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Petrostate Politics

Oil corrodes not only pipelines, but democracy itself. Canada has long been considered one of the fairest, most compassionate countries in the world. But the Canadian government's recent intense focus on tar sands expansion has aligned it closely with the global oil industry, seeing it sabotage international efforts to prevent climate change and undermine its own democracy.

The Canadian government has muzzled its scientists, eliminated environmnental laws at the behest of the oil industry, restricted public participation in tar sands approvals, and attacked charities who advocate for alternatives. These are classic signs of a petro-state.

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Canada's tar sands industry has unprecedented influence over government
Key Issues:
- Environmental laws, climate science, and research have been gutted
- Canada actively blocks global efforts on climate change
Current Status:
Canada is increasingly disrespected by and out of step with its global allies

Canada has seen a consistent erosion of democracy since tar sands development escalated 10 years ago. Prime Minister Stephen Harper's Conservative government holds a large majority of seats in Parliament. It’s political base is anchored in Alberta, whose provincial legislature is also dominated by like-minded Conservatives, and the influence of the tar sands industry reaches deep into the federal cabinet.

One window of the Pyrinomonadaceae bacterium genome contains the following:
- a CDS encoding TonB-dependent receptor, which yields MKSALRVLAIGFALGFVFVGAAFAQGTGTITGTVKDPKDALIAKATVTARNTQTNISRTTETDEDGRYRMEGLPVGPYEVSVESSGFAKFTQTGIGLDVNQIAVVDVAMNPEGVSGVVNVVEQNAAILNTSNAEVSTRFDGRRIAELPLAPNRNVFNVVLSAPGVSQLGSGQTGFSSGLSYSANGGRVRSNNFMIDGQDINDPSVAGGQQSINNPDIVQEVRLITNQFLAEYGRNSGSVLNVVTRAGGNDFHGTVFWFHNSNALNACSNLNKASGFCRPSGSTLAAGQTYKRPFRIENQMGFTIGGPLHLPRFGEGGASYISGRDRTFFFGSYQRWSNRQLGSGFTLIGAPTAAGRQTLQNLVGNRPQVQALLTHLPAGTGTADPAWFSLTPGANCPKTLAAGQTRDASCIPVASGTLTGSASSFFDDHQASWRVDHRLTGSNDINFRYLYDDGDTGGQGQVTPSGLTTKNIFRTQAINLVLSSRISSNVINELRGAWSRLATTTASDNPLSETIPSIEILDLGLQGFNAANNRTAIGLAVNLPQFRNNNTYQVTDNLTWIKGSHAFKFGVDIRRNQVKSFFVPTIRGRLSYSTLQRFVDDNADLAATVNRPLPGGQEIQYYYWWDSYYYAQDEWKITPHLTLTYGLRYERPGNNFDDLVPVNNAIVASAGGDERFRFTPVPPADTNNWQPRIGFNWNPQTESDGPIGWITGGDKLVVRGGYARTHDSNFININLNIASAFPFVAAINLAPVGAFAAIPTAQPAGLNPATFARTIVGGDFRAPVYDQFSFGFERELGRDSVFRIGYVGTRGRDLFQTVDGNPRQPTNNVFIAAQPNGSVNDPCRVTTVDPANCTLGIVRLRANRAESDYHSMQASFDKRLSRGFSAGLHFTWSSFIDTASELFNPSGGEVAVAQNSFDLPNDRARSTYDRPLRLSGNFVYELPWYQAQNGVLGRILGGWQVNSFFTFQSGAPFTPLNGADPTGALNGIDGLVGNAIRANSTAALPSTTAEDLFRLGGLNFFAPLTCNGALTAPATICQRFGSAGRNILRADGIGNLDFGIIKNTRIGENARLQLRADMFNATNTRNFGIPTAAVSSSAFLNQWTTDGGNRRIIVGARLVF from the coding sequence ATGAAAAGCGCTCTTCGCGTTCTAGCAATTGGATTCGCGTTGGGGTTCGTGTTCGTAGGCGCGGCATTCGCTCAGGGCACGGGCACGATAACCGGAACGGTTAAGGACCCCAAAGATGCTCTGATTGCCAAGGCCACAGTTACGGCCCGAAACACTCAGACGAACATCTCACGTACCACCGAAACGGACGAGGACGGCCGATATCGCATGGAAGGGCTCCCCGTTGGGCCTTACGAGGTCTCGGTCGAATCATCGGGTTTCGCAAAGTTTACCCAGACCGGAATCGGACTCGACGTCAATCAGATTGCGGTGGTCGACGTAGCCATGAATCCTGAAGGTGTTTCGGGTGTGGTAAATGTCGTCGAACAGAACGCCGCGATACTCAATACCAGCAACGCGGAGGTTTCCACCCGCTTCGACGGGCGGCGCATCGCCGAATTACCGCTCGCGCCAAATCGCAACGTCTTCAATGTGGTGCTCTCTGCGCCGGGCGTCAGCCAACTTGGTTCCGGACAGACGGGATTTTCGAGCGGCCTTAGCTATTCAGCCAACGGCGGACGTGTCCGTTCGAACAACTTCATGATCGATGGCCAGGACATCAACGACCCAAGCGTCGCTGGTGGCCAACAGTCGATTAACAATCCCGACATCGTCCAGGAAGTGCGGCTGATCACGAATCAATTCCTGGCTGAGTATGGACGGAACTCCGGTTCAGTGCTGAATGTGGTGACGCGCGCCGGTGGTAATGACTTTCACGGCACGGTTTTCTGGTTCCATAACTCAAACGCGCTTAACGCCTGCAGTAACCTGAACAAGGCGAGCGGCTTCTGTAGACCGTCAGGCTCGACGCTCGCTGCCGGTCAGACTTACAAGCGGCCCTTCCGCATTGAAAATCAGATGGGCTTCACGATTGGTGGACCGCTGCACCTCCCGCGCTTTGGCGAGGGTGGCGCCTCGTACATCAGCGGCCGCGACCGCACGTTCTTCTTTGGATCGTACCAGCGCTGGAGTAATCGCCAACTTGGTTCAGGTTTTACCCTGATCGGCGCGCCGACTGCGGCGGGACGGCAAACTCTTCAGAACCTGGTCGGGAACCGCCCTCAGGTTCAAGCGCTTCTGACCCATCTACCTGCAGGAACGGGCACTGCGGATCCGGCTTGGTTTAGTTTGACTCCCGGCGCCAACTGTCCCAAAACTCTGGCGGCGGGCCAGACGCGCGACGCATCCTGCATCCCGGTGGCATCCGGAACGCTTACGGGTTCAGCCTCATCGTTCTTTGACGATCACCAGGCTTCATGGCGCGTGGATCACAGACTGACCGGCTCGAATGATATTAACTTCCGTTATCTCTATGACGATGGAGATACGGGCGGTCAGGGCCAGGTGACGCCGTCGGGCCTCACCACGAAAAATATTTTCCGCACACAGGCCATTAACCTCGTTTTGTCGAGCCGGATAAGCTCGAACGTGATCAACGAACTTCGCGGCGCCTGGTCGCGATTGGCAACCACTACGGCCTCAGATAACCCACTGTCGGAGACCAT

Meanwhile, anyone who questions the logic of a tar sands-based economy has been branded an unpatriotic extremist, while tar sands corporations and interest groups operate with little or no actual oversight. At the behest of the oil industry, the federal government has gutted Canada's most important environmental legislation to fast-track tar sands development, and crippled effective public oversight of an industry that poses tremendous social, economic and environmental risks for Canadians and the rest of the world.

The government has slashed financing for climate science, closed facilities that do research on climate change and other important environmental issues, told federal government climate scientists not to speak publicly about their work, and made it more difficult – and in some cases, impossible – for Canadians to participate in public reviews to determine whether new tar sands mines and pipelines are in the national interest.

As bestselling Canadian academic and author Thomas Homer-Dixon wrote in The New York Times, “this coercive climate prevents Canadians from having an open conversation about the tar sands. Instead, our nation behaves like a gambler deep in the hole, repeatedly doubling down on our commitment to an industry that is interested only in generating billions more in profits."

Conservative politicians from Alberta and Ottawa also use taxpayers’ dollars to undermine progressive efforts globally and in Europe to combat the catastrophic effects of climate change, all while misrepresenting the risks and benefits of tar sands development.

The promise of easy riches from Alberta’s bitumen boom is turning Canada into a petro-state that is deconstructing the democratic traditions upon which it was founded.

Petrostate Politics Updates & Resources

26,000 sign petition to oust Big Oil from curriculum development


April 12th 2014

Blog Post: Today, Alberta's New Democrat Education Critic Deron Bilous, along with concerned teachers, parents and students, presented more than 26,000 names on a petition to Alberta Education to remove big oil and gas from curriculum redevelopment. “It was only a few weeks ago that we, and consequently, all Albertans learned about this PC government’s plan to give big oil and gas a major seat at the table to develop K-3 curriculum and beyond. The outrage has been deafening,” said Bilous.